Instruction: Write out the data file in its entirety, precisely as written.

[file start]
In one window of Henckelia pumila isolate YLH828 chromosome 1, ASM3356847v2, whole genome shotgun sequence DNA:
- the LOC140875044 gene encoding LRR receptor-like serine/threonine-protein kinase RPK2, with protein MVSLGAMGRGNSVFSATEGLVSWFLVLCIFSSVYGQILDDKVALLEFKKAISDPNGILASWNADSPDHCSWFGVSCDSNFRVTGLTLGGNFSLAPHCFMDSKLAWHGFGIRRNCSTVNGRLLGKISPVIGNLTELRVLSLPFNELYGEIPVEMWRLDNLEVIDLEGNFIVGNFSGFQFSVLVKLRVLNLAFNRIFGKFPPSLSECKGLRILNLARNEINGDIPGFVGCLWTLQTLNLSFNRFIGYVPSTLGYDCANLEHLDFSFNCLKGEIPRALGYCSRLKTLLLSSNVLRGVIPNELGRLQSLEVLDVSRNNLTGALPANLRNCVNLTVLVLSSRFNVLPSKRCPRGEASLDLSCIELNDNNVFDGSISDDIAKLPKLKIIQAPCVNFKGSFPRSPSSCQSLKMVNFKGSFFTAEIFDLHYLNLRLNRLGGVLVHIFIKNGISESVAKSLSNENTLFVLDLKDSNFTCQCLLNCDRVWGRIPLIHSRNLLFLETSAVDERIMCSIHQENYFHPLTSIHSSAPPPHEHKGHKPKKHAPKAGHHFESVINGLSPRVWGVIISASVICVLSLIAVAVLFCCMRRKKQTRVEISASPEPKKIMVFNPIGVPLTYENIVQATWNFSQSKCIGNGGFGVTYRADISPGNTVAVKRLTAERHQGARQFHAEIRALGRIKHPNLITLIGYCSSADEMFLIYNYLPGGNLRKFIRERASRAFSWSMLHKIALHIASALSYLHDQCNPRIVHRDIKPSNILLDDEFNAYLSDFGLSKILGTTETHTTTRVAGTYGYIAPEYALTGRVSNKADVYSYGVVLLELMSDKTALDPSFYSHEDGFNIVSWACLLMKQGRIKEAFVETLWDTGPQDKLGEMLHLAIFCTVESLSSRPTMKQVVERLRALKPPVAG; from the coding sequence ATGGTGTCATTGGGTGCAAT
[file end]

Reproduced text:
In one window of Henckelia pumila isolate YLH828 chromosome 1, ASM3356847v2, whole genome shotgun sequence DNA:
- the LOC140875044 gene encoding LRR receptor-like serine/threonine-protein kinase RPK2, with protein MVSLGAMGRGNSVFSATEGLVSWFLVLCIFSSVYGQILDDKVALLEFKKAISDPNGILASWNADSPDHCSWFGVSCDSNFRVTGLTLGGNFSLAPHCFMDSKLAWHGFGIRRNCSTVNGRLLGKISPVIGNLTELRVLSLPFNELYGEIPVEMWRLDNLEVIDLEGNFIVGNFSGFQFSVLVKLRVLNLAFNRIFGKFPPSLSECKGLRILNLARNEINGDIPGFVGCLWTLQTLNLSFNRFIGYVPSTLGYDCANLEHLDFSFNCLKGEIPRALGYCSRLKTLLLSSNVLRGVIPNELGRLQSLEVLDVSRNNLTGALPANLRNCVNLTVLVLSSRFNVLPSKRCPRGEASLDLSCIELNDNNVFDGSISDDIAKLPKLKIIQAPCVNFKGSFPRSPSSCQSLKMVNFKGSFFTAEIFDLHYLNLRLNRLGGVLVHIFIKNGISESVAKSLSNENTLFVLDLKDSNFTCQCLLNCDRVWGRIPLIHSRNLLFLETSAVDERIMCSIHQENYFHPLTSIHSSAPPPHEHKGHKPKKHAPKAGHHFESVINGLSPRVWGVIISASVICVLSLIAVAVLFCCMRRKKQTRVEISASPEPKKIMVFNPIGVPLTYENIVQATWNFSQSKCIGNGGFGVTYRADISPGNTVAVKRLTAERHQGARQFHAEIRALGRIKHPNLITLIGYCSSADEMFLIYNYLPGGNLRKFIRERASRAFSWSMLHKIALHIASALSYLHDQCNPRIVHRDIKPSNILLDDEFNAYLSDFGLSKILGTTETHTTTRVAGTYGYIAPEYALTGRVSNKADVYSYGVVLLELMSDKTALDPSFYSHEDGFNIVSWACLLMKQGRIKEAFVETLWDTGPQDKLGEMLHLAIFCTVESLSSRPTMKQVVERLRALKPPVAG; from the coding sequence ATGGTGTCATTGGGTGCAAT